I have not had time to do much yet in the way of investigation but have managed the problem by turning off the computers when not using them. I was in the habit of leaving them on 24/7



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  # 960513 3-Jan-2014 08:36
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Again, thanks guys.

Freitasm: In all the time I've been on the net, I've never used a modem firewall. A close friend is Ops Manager for a big coms company and he always said it was less complicated, but just as effective, to use a firewall within Windows. So that's what I've always done. Zone Alarm has been my firewall of choice for 20 years and it seem to be pretty effective, plus it has a good feedback interface. Like' "Do you want to allow 'X' to access the internet?" and so on.

Having said that, I've had Zone Alarm switched off for the last week or so (well, uninstalled, actually - you can't effectively switch it off), because of another new issue involving slow downloads, but that's another story. Suffice to say that Zone Alarm is now back on and working. But the gratuitous UPLOADS still continue.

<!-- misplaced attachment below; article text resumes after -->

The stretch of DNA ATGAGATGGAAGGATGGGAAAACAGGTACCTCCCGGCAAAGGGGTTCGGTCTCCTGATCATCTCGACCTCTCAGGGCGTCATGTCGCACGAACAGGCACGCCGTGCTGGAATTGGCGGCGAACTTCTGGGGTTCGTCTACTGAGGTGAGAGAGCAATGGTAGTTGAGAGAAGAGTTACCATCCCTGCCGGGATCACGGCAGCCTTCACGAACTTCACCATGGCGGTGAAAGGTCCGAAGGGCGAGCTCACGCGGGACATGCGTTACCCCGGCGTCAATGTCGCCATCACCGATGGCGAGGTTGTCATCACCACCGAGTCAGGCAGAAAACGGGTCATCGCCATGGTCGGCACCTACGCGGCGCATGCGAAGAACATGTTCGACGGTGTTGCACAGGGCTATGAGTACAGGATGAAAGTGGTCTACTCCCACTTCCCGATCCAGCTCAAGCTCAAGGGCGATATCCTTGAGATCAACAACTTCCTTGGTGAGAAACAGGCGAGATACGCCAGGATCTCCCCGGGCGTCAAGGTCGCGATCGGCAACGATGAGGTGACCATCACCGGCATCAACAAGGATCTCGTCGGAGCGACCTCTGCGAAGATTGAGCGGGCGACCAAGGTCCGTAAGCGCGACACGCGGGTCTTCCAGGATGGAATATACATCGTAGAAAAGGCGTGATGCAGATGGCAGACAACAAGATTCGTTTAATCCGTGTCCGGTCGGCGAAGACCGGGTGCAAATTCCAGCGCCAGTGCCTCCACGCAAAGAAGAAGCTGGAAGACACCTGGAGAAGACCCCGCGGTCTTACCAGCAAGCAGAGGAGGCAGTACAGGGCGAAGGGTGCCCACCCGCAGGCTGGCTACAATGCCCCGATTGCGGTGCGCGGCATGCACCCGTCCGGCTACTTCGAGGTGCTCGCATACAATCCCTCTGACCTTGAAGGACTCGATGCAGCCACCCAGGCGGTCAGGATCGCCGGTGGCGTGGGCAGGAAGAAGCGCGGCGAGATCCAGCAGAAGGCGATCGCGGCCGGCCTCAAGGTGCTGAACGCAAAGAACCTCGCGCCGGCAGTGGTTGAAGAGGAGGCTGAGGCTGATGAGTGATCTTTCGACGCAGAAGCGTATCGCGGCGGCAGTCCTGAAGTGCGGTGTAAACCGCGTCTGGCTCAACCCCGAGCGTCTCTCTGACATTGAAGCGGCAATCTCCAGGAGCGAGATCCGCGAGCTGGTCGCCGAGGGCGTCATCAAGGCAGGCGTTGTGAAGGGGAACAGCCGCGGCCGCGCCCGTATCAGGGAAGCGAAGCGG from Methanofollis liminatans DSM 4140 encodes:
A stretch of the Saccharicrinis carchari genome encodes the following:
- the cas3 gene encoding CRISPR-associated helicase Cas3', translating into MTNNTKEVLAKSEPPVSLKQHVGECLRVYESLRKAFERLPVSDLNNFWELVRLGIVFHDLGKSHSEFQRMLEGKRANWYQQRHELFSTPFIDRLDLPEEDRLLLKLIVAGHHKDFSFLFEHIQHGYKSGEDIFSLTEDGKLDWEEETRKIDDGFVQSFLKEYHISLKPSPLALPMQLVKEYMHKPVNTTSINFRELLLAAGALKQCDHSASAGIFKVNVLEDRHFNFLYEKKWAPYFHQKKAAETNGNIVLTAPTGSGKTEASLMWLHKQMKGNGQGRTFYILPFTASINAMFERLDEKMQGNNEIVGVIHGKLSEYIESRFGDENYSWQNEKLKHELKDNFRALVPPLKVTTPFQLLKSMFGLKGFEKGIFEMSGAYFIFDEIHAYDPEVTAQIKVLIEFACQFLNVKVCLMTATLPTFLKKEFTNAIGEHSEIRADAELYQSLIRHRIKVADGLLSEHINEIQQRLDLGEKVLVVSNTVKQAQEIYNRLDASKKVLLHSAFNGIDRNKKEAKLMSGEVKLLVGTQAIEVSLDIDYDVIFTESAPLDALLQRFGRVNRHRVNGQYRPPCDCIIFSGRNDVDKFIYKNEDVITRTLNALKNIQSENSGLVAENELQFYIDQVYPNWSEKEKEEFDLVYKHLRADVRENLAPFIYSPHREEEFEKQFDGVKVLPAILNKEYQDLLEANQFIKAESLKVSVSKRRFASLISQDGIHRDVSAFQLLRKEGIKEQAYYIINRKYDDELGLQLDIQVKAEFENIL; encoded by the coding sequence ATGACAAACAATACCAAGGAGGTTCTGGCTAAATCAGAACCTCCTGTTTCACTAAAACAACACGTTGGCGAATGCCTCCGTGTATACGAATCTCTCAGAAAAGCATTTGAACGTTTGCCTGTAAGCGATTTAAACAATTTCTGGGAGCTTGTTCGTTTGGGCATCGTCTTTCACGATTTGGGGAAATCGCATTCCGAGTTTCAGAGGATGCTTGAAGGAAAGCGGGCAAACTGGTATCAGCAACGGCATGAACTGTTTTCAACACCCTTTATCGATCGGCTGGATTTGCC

Talkiet: So you think 4GB out of 30GB is par for the course? Interesting. I wonder what umpteen thousand other Telecom users would think if they knew that around 13% of their plan was being frittered away on some sort of unseen, but unavoidable overhead? Anyway, I've taken your advice and installed Netmeter, though I'm not quite sure what I'm supposed to be watching...

Timmmay: 3% for you? Sounds much more reasonable than 13%, doesn't it?

sbiddle: See above for notes on modem firewall and Zone Alarm.

plambrechtsen: Over the years, my routers have always been either Dynalink or Netcomm. This latest Technicolor is a departure, for me. However, no modem model I've ever used has had the firewall switched on by default.

In case anyone's interested, here's Telecom's traffic report for Nov\Dec.






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  # 960524 3-Jan-2014 09:02
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Very knowledgeable people have suggested you turn on the modem firewall, along with good reasons. I suggest you follow their advice, at least for a trial run, rather than 20 year old advice from a friend.

There's really no drawback in having the firewall in your modem turned on. If you need to forward a port, that's easy. Two levels of protection are better than one.